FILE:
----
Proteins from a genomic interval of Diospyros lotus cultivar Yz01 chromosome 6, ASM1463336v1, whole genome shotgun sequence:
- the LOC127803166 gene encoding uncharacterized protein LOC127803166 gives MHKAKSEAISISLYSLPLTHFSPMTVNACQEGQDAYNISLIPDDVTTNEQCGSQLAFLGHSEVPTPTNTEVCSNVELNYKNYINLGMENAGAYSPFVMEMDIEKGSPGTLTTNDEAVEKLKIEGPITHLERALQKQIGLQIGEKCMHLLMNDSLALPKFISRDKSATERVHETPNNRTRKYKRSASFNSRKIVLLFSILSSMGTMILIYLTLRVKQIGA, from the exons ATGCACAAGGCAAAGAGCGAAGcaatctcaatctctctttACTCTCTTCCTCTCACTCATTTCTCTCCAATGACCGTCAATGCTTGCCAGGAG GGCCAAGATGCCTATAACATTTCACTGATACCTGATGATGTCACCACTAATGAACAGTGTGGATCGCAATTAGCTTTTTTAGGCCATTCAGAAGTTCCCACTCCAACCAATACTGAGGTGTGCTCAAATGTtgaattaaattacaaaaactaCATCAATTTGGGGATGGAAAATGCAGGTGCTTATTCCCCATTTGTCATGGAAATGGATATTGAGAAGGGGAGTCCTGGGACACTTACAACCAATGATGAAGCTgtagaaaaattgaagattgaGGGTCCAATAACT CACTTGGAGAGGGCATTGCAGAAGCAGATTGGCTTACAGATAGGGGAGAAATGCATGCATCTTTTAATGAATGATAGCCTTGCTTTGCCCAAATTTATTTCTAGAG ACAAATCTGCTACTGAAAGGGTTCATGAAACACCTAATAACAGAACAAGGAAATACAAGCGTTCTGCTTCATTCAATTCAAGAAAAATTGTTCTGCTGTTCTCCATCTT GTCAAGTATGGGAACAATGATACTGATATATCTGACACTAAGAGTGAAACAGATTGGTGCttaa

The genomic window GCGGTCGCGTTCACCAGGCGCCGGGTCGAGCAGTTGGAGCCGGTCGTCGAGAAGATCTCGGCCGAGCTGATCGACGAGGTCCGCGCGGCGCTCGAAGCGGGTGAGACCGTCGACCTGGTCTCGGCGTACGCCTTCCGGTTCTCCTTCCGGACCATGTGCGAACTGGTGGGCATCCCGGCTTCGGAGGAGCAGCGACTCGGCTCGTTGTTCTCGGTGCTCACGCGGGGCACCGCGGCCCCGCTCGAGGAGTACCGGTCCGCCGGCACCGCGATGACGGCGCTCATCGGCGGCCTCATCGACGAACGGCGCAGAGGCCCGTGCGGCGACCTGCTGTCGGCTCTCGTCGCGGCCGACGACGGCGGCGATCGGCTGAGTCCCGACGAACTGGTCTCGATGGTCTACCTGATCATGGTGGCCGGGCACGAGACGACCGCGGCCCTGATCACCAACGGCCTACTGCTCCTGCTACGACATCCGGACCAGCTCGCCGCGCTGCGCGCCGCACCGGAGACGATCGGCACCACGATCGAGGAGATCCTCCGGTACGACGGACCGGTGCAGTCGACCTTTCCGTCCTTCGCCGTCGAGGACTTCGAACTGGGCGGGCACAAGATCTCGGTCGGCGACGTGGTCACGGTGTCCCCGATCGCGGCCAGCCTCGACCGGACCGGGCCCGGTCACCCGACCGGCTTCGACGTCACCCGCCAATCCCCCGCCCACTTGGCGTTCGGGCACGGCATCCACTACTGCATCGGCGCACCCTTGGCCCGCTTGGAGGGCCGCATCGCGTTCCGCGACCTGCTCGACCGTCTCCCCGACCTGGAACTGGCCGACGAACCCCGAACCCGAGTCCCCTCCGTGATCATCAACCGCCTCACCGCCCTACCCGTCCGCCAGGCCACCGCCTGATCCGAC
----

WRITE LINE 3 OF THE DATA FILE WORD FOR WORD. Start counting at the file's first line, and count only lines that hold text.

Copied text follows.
The genomic window GCGGTCGCGTTCACCAGGCGCCGGGTCGAGCAGTTGGAGCCGGTCGTCGAGAAGATCTCGGCCGAGCTGATCGACGAGGTCCGCGCGGCGCTCGAAGCGGGTGAGACCGTCGACCTGGTCTCGGCGTACGCCTTCCGGTTCTCCTTCCGGACCATGTGCGAACTGGTGGGCATCCCGGCTTCGGAGGAGCAGCGACTCGGCTCGTTGTTCTCGGTGCTCACGCGGGGCACCGCGGCCCCGCTCGAGGAGTACCGGTCCGCCGGCACCGCGATGACGGCGCTCATCGGCGGCCTCATCGACGAACGGCGCAGAGGCCCGTGCGGCGACCTGCTGTCGGCTCTCGTCGCGGCCGACGACGGCGGCGATCGGCTGAGTCCCGACGAACTGGTCTCGATGGTCTACCTGATCATGGTGGCCGGGCACGAGACGACCGCGGCCCTGATCACCAACGGCCTACTGCTCCTGCTACGACATCCGGACCAGCTCGCCGCGCTGCGCGCCGCACCGGAGACGATCGGCACCACGATCGAGGAGATCCTCCGGTACGACGGACCGGTGCAGTCGACCTTTCCGTCCTTCGCCGTCGAGGACTTCGAACTGGGCGGGCACAAGATCTCGGTCGGCGACGTGGTCACGGTGTCCCCGATCGCGGCCAGCCTCGACCGGACCGGGCCCGGTCACCCGACCGGCTTCGACGTCACCCGCCAATCCCCCGCCCACTTGGCGTTCGGGCACGGCATCCACTACTGCATCGGCGCACCCTTGGCCCGCTTGGAGGGCCGCATCGCGTTCCGCGACCTGCTCGACCGTCTCCCCGACCTGGAACTGGCCGACGAACCCCGAACCCGAGTCCCCTCCGTGATCATCAACCGCCTCACCGCCCTACCCGTCCGCCAGGCCACCGCCTGATCCGAC